Does Your Family History of Alcoholism Put You at Risk?

Alcoholism is a complex condition that can be caused (and exacerbated) by myriad internal and external factors – one of which is having a family history of the disorder. Considering that millions of Americans report having a close relative who exhibits signs of alcoholism, does this mean that all of these people are at risk for developing the disease themselves?

Addiction experts have yet to establish clear cause-effect relationships between risk factors and the onset of alcoholism, but there is evidence that a genetic component could be to blame for some cases. For individuals who have a history of alcoholism in their families, this by no means indicates that they are destined to develop the condition – but it should prompt them to be on the lookout for signs that they may have an addictive disorder.

About Alcoholism

Alcohol dependence, which is commonly referred to as alcoholism, is a progressive condition that is indicated by the existence of four primary symptoms:

  • Craving – The persistent, often overriding urge to consume alcohol.
  • Loss of Control – The inability to resist the urge to consume alcohol, or, once having started to drink, the inability to stop.
  • Physical Dependence – The onset of withdrawal symptoms – including tremors, nausea, fatigue, insomnia, anxiety, and emotional volatility – in the absence of alcohol.
  • Tolerance – The need to consume increasingly larger amounts of alcohol in order to experience the effect that was previously reached with just a few drinks.

Increasing the Odds

Having a family history of alcohol can increase a person’s risk in two ways – by raising the likelihood that the person is genetically predisposed to the condition, and by exposing the person to an environment in which alcohol is a prevalent presence.

Studies have shown that children of alcoholic parents are as much as four times more likely than are members of the general population to develop alcoholism – and are also at higher risk for a range of additional emotional and behavioral disorders.

Children who are raised by alcoholic parents are believed to be considerably more prone to becoming alcoholics themselves if their experience includes the following:

  • Evidence of depression or other co-occurring emotional or psychological disorders by the alcohol-dependent parent.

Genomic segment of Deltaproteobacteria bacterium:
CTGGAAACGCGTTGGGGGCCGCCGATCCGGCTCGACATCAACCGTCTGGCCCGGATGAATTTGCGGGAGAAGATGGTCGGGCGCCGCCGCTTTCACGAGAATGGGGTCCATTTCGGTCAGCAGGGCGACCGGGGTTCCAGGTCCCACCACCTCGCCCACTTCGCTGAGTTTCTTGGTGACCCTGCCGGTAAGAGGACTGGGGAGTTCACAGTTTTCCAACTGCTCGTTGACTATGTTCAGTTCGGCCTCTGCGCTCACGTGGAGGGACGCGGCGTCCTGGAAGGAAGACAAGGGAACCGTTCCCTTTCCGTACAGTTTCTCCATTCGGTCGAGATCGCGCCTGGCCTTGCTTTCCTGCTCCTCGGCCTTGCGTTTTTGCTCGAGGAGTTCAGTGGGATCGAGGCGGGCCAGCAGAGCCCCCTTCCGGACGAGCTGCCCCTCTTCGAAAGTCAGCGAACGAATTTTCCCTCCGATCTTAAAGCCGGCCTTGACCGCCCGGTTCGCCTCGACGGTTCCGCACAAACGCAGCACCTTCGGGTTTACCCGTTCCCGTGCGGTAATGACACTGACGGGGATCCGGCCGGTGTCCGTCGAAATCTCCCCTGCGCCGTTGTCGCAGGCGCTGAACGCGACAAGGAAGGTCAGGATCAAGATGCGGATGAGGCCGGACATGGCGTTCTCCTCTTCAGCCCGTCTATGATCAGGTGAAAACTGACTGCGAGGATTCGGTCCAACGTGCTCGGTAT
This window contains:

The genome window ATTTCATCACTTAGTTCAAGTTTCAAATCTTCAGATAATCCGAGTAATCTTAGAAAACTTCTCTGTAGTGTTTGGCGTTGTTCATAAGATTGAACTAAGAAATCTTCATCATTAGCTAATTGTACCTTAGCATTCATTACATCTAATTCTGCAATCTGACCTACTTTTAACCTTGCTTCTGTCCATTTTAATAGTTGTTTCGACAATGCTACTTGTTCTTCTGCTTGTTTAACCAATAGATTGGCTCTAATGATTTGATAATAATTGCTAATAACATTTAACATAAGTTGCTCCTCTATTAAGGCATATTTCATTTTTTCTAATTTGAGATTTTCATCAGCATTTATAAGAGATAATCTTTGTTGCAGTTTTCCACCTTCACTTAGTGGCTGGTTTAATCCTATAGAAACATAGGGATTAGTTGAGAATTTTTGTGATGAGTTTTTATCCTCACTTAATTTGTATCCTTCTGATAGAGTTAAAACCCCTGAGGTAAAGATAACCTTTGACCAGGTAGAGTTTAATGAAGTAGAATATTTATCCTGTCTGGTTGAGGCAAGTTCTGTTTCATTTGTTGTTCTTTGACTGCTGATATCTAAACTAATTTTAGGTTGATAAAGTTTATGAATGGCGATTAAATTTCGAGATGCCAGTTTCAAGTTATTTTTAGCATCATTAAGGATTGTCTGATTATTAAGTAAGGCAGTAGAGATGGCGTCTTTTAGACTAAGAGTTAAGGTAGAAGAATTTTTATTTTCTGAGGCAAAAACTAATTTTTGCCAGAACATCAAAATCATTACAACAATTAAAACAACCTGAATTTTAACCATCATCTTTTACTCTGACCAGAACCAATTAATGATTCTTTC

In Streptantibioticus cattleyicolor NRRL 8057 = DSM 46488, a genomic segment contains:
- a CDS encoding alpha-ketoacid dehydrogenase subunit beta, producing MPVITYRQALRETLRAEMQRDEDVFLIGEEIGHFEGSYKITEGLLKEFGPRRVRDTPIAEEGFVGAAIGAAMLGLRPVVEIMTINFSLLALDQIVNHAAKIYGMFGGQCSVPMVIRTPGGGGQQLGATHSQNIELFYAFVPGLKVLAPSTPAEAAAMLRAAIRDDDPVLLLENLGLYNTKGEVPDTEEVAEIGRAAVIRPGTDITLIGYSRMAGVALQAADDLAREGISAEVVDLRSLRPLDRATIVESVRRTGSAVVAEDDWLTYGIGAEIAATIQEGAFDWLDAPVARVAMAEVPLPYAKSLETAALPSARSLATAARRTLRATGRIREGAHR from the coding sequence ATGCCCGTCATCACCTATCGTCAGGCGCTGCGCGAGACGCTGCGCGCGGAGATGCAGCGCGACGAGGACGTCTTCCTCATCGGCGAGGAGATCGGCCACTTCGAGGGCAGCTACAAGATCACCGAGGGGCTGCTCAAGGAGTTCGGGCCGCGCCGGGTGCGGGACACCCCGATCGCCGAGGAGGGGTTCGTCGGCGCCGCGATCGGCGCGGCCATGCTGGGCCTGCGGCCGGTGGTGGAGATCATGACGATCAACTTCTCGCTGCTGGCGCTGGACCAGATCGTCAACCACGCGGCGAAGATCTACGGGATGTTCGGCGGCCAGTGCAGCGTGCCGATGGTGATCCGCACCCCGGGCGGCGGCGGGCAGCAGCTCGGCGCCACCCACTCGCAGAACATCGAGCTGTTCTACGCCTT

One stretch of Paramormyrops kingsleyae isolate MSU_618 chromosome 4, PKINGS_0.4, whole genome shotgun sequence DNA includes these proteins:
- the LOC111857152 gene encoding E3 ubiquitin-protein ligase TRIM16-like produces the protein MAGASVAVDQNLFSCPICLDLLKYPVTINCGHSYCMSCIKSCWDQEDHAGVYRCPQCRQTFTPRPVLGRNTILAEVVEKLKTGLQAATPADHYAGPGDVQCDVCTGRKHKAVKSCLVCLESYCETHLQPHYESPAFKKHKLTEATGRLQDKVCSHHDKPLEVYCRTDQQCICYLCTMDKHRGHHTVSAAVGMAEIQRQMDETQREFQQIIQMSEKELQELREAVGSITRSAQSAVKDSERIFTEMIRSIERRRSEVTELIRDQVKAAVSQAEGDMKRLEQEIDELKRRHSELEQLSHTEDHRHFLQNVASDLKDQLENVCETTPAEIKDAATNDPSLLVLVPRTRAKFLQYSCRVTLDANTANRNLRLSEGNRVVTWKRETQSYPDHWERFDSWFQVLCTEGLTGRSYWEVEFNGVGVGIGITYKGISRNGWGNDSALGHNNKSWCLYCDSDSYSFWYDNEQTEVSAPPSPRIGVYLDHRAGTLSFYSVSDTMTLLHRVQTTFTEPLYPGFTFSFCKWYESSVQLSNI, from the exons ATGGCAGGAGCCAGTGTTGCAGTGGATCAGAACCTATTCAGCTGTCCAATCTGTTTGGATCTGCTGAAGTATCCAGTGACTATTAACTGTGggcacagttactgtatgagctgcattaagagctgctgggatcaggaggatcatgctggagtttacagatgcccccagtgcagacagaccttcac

• Having two parents who regularly abuse alcohol or other drugs.
  • Having a parent with severe alcoholism whose aggressive behavior leads to conflict and violence within the family.

Reducing the Risk

The good news (and yes, there is good news) is that the majority of children who were raised by alcoholic parents do not develop drinking problems – though the risk is greater, most of these children will grow up to become adults who are capable of drinking in moderation.

Anyone whose family contains a history of alcoholism is right to be concerned about their risk, and would be wise to consider the following advice for reducing the likelihood that they will experience problems with alcohol use:

  • If you’re underage, don’t drink at all – In addition to being illegal in the United States, drinking alcohol at an early age also puts children, adolescents, and teens at a higher risk for developing alcoholism later in life, as well as for incurring some types of brain damage. Because young brains are still in the process of developing, exposure to alcohol can inflict lasting damage that can impair a person’s cognitive ability, memory, and academic/professional performance.
  • As an adult, drink only in moderation – The U.S. Department of Health and Human Services advises adults in general to limit themselves to no more than two drinks (for men) and one drink (for women). Among certain populations, of course – including alcohol-dependent individuals, women who are pregnant or trying to become pregnant, and individuals with certain medical conditions – no alcohol is advised.